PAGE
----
As an entrepreneur, what is the item or idea that you are going to sell? Will you simply label it, or will you brand it? Is there a lifestyle associated with your product? If so, how will you turn your item into the ultimate item for that lifestyle? What will set your brand apart from others? Finally, what niche will you fill in your market that is missing today? Special thanks to Daymond John for writing such an amazing, inspiring and entertaining book that reads so easily, but has a wealth of invaluable ideas.
I've been thinking a lot about the eternal nature of principles. In a "give-me-everything-for-free!" entitled society, I see more and more brats out there than ever before, as well as more and more incredible individuals that are making a huge difference in the lives of others and in their families. With more opposition in the world than ever before, the divide between the dead-beats and elite individuals is widening. One thing that we're constantly faced with is whether to partake of the principles of worldliness, materialism, and greed. So much of our world is dominated by the "getting ahead" mentality that we'll take any free handout, any shortcut to success, and we'll do anything for that one extra toy or gadget that we have to have.
I'm a nerd who really likes to read finance books. I think it stems back to my childhood and the decision I made when I was ten-years-old that I wanted to be a concert pianist. I made the decision after seeing one of my peers - Ryan Brown of the Five Browns - play with the Utah Symphony. After watching the inspiring performance of this kid - who was WAY old, by the way...I mean, he was twelve and I was only ten! - I knew I wanted to do this whole piano thing forever. In my maturity, I knew that my old dream of being an NBA player probably wouldn't pan out, and the fact that I had been recently been cut from the Gold soccer team to the Silver team was a sure sign that my soccer skills wouldn't work out either (they fizzled out by age 13, after which I took up the physically demanding "sport" of golf). Whenever I told people this, they said, "Good luck being a starving musician." Or, "What's your backup plan?" Or, "What do you want to do...teach?!" followed by a mocking chuckle. Little did they know that those insulting questions were the fuel of motivation. Sure, getting an MBA will almost always have a better financial outcome than an MM in Piano Performance, statistically. But who cared about the statistics? I was going to do everything possible to propel my passion. I dreaded doing anything else as a career, and I was going to do everything in my power to beat the system.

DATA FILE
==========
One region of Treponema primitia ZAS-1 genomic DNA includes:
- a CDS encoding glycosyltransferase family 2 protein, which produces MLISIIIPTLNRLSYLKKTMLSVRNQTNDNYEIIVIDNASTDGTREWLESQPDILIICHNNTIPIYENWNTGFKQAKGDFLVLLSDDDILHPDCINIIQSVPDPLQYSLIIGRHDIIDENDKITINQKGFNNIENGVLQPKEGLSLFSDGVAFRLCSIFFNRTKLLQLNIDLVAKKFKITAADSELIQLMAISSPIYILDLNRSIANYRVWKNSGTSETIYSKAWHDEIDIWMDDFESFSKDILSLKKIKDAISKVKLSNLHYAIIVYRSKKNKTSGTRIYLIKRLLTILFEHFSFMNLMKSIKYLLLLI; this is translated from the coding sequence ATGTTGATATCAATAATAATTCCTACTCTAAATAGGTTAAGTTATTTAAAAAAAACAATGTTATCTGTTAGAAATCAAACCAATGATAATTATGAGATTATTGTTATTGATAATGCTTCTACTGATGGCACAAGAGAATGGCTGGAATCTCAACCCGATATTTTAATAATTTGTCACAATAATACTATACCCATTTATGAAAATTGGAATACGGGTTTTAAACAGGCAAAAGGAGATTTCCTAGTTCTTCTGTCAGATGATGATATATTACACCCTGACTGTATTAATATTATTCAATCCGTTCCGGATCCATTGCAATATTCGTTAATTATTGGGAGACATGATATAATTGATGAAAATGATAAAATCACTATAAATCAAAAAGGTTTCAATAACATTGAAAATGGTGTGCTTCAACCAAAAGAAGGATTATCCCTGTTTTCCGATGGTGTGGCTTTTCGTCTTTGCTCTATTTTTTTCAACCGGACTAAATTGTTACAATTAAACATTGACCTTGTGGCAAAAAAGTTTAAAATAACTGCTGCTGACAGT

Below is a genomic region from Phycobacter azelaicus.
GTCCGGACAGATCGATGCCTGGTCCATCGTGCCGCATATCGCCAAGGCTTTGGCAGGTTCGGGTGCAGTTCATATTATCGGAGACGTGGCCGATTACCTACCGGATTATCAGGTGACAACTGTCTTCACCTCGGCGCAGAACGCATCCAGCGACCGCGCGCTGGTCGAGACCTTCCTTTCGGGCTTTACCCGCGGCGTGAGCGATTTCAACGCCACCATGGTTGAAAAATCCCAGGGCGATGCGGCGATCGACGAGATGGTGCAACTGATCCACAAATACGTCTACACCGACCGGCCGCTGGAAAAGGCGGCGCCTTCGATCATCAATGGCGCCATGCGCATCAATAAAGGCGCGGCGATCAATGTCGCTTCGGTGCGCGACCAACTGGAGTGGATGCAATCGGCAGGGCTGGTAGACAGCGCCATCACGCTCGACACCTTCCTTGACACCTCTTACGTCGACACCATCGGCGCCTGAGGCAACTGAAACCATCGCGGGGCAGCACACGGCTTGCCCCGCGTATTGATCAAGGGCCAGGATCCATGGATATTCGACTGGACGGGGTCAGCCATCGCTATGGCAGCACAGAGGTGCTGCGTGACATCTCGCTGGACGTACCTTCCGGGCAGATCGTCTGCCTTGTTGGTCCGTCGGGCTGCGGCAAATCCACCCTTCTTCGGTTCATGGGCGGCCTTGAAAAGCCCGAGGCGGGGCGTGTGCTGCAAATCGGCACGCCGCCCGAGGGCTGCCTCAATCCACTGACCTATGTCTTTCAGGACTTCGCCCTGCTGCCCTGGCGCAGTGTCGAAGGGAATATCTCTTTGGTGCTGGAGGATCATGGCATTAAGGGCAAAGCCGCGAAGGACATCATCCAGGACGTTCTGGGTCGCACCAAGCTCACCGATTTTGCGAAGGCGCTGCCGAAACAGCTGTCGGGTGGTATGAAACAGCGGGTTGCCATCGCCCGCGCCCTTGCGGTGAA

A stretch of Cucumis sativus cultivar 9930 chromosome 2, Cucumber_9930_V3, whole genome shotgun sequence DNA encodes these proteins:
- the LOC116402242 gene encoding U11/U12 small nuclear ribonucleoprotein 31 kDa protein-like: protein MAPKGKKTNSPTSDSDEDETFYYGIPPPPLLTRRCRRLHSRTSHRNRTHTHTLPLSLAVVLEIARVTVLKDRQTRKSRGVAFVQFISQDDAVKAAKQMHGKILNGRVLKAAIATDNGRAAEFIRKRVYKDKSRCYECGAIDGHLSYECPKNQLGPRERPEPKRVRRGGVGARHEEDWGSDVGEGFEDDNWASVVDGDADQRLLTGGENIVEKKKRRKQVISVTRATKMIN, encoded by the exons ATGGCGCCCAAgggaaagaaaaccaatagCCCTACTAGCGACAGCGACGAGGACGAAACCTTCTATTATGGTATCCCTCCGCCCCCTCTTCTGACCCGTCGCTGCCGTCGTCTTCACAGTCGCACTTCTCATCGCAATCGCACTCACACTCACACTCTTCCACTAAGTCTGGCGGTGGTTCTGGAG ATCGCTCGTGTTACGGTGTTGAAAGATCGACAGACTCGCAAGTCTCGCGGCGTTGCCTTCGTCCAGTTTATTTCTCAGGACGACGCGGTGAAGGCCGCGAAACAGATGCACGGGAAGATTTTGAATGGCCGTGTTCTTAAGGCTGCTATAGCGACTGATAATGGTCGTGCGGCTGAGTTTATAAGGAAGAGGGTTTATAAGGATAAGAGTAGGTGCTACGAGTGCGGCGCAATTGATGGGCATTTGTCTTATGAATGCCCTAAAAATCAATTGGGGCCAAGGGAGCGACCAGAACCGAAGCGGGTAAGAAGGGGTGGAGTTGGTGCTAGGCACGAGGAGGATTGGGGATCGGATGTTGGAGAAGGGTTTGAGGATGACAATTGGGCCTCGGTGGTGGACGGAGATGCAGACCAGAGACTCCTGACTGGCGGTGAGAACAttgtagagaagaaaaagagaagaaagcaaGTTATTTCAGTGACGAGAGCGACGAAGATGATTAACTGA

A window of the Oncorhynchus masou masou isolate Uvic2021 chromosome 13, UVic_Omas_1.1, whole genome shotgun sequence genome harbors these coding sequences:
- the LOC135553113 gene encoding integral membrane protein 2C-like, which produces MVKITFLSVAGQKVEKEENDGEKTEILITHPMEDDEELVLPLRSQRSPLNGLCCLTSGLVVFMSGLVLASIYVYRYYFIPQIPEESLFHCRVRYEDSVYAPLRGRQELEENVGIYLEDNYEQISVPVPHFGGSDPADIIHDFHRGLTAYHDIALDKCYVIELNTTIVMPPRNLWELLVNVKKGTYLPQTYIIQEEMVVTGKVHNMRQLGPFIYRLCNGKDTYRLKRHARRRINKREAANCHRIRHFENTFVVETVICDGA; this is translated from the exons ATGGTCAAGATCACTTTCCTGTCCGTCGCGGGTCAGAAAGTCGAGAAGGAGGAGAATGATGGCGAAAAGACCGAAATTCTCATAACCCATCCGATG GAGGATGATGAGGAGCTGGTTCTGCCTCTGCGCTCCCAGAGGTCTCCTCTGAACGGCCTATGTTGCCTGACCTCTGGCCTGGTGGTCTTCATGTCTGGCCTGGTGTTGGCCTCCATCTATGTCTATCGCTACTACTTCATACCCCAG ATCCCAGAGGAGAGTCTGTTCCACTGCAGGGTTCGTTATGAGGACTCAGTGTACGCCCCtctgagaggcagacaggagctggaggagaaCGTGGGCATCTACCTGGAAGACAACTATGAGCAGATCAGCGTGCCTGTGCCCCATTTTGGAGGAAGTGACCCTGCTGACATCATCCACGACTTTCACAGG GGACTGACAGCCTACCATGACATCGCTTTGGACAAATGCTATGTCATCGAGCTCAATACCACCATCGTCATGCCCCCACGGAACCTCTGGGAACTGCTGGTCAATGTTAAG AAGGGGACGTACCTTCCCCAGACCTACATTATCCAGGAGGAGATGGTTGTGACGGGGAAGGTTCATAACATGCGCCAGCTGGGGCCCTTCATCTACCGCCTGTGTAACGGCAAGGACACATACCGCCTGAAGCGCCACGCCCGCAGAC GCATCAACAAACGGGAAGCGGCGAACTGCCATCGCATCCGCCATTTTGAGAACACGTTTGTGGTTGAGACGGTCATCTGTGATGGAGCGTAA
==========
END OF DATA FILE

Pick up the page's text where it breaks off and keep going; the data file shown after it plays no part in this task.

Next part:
My brothers and I were taught hard work from a young age from our awesome parents. My dad is basically made of steel, and my mom is a 3x cancer survivor. If I didn't get my two-and-a-half hours of practice in per day, I had to make it all up the next day. I think I can count on one hand the number of days I ever had to do five hours of piano practice, because I hated those days so much that I'd gladly turn down offers to go out and play with friends to make sure I finished my practicing. My brothers and I had always gone to work with my dad on our breaks from school and during the summers. One day, when my Dad cut his thumb off in his cement mixer and I watched as they had to sew it back on, I knew there had to be something better out there for me, so I quit. He told me, "If you're not working for me, you're going to start your own business. I don't want you flipping burgers." So, I started teaching piano. Pretty soon, my $10 per half-hour lesson (over TWICE the rate he had paid me, and I got to sit in a nice air-conditioned room playing and teaching music!) business took off and I built up a studio of twenty-five students. I saved every dollar I could so I could pay for my college and hopefully "make it" as a musician one day. The principle of creativity was instilled in me as a result of this situation - a seed had been planted for future success. The socialist/communist/whatever-you-want-to-call-it view of "You didn't build your business...your customers did!" never made sense to me, and it still doesn't. Why couldn't I create something out of nothing, especially when the long, hot days doing stonemasonry was the only option I could go back to?